Monday, July 09, 2007

Break Fast At Wimbledon

I’ll admit it: I love watching golf on TV. There’s something very calming and therapeutic about it. Add the fact that this is the time of year when the mercury reads 98 degrees regularly and the humidity approaches sauna levels, and you can imagine that I’m driven inside from my yard work to avoid another heat stroke and cool down with m’boy Tiger to watch him almost not choke again. (Those of you sweltering in the southwest, fuck off. It’s so not a dry heat here.)

But what I love even more than watching golf on TV on the weekends is watching the U.S. Open and, 2 weeks or so before, Wimbledon.

I set my alarm for 7:30 a.m. CST, since The Men’s Final started at around 8. (Didn’t need it; woke up at 6:45 for whatever reason.) Watched the entire first set. Missed much of the 2nd. (Picking tomatoes; they’re the best I’ve ever grown to date, by the way.) And watched every point thereafter.

I’ve gotta say that that’s the best tennis match I’ve ever seen. And I’ve watched a lot of tennis over the years. I have memories, some vivid, some not so much, of McEnroe (anger management when anger management wasn’t cool), Borg (he was there to witness in person someone tie his own Wimbledon record, presumably not drunk [we’re pulling for ya, BB!]), Connors (everybody’s favorite southpaw with a serve that could shuck corn), Becker (everybody’s favorite lovable non-Nazi), Lendl (Belgium is real!?), Agassi (all that wonderful 80’s hair – where did it all go!?), Sampras (everybody’s favorite very hairy guy with a serve that could toast bangs). The list goes on.

I’ve tried to follow Andy Roddick’s career, and I invariably cheer for him. But you’re gonna have to bring more to the tennis table than a 200 mile-an-hour serve and a Mandy Moore breakup. Gasquet owned your ass, and you were, what was it, 12 points from beating him to face Roger? Man. Phil Mickelson called. He wants his MO back.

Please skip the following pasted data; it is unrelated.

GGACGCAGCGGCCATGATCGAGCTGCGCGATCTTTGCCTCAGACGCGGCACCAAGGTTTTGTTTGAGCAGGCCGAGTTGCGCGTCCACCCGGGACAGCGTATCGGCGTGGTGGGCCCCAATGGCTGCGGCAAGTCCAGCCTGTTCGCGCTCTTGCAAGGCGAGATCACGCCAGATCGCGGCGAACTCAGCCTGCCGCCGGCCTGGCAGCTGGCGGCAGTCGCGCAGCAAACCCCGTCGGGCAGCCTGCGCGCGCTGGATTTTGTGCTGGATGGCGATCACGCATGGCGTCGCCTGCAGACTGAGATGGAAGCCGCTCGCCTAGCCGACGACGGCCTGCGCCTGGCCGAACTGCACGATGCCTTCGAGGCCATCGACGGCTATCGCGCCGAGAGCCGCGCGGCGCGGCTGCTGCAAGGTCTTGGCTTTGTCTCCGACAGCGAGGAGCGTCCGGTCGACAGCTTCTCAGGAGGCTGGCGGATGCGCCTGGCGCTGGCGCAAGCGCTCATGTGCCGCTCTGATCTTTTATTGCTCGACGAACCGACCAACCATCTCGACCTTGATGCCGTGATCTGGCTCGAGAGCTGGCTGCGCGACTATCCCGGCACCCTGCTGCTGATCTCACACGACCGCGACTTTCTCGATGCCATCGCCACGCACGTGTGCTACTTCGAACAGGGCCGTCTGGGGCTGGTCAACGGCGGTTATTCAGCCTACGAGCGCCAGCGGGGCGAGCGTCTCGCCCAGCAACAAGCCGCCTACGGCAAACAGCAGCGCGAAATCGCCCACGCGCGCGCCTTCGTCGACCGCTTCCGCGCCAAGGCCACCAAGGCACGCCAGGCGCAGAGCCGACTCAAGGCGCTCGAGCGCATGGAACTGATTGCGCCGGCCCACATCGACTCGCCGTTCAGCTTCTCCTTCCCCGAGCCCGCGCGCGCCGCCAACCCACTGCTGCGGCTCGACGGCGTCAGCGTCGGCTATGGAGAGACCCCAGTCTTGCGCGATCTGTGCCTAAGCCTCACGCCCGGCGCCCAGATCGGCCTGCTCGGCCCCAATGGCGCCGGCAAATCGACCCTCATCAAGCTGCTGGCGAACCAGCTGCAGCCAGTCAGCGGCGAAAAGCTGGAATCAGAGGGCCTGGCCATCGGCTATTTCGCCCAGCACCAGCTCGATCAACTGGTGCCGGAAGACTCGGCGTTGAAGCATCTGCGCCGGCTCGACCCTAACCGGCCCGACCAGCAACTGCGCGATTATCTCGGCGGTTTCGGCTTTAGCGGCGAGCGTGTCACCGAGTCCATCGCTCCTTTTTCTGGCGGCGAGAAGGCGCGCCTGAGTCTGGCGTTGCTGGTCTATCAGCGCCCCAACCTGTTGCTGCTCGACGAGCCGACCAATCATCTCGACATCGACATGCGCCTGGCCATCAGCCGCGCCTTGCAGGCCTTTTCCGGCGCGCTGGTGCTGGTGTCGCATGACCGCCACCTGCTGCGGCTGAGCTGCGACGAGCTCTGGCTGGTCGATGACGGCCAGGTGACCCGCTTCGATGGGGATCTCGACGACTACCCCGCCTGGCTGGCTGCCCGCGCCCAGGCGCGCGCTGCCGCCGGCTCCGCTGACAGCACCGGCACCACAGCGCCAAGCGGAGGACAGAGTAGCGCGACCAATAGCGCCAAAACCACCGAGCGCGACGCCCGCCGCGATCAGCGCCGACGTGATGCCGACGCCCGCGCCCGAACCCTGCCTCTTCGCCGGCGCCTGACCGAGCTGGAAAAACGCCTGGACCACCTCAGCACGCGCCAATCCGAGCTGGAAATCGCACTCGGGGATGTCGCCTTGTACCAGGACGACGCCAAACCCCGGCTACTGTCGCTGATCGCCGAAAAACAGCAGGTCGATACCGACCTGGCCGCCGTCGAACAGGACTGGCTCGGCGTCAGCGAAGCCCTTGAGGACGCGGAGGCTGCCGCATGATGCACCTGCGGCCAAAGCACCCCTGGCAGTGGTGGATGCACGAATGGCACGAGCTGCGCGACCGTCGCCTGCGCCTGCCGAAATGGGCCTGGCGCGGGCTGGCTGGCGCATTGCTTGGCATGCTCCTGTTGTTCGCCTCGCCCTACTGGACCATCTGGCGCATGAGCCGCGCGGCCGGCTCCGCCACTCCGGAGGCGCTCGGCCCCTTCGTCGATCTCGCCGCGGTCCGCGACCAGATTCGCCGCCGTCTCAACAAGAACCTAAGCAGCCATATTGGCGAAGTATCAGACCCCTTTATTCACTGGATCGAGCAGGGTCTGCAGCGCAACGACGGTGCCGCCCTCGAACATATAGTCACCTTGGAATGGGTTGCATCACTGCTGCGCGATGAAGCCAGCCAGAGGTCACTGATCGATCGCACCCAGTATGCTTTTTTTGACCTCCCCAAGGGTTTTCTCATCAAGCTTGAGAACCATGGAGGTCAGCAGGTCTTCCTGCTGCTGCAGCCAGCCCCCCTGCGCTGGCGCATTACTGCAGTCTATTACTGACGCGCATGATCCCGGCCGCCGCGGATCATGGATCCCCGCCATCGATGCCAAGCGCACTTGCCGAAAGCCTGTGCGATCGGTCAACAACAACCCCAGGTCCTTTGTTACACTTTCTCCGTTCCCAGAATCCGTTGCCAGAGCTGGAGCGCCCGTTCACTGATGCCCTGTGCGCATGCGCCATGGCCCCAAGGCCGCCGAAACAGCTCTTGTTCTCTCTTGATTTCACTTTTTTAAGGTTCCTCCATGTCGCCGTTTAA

It was clearly Roger Federer’s to lose, at which he was succeeding admirably. He couldn’t hold his serve. His winners got jammed back into his body like they were lobs. And his backhand, almost as feared as his forehand, kept missing the mark.

He doesn’t trust the new “eye in the sky” thingie that the U.S. Open introduced last year (I think) which Wimbledon used this year, where a player gets 3 challenges per set and 1 per tie breaker. Apparently it’s right 90% of the time, which means it’s wrong 10% of the time, to a +/- of 3 millimeters.

It happened in the 5th set. He started losing his cool. Roger Federer doesn’t play 5 sets. And he doesn’t lose his cool. He simply doesn’t. He doesn’t make much noise at all during a match. The last time Roger Federer lost his cool and played 5 sets, America was still a representative democracy, and damn proud of it.

Well, he’d had it. Frustrated with the technology almost as much as he was with his own game, he blew his stack, got pissed off, and screamed the primal scream residing deep within every athlete after bashing one perfectly down the line. Nadal didn’t have a chance after that.

Federer channeled his anger at himself into the last 4 games of the 5th set, ultimately breaking Nadal’s serve for the win.

The best tennis match I’ve ever seen.

Also, John McEnroe is a great commentator precisely because he’s unapologetic, direct, honest, and because he’s right even more than the “eye in the sky” thingie is. I love it. Now all I have to do is wait a few weeks and catch up with m’boys (and m’ladies!) in New York. It’s tennis-rific!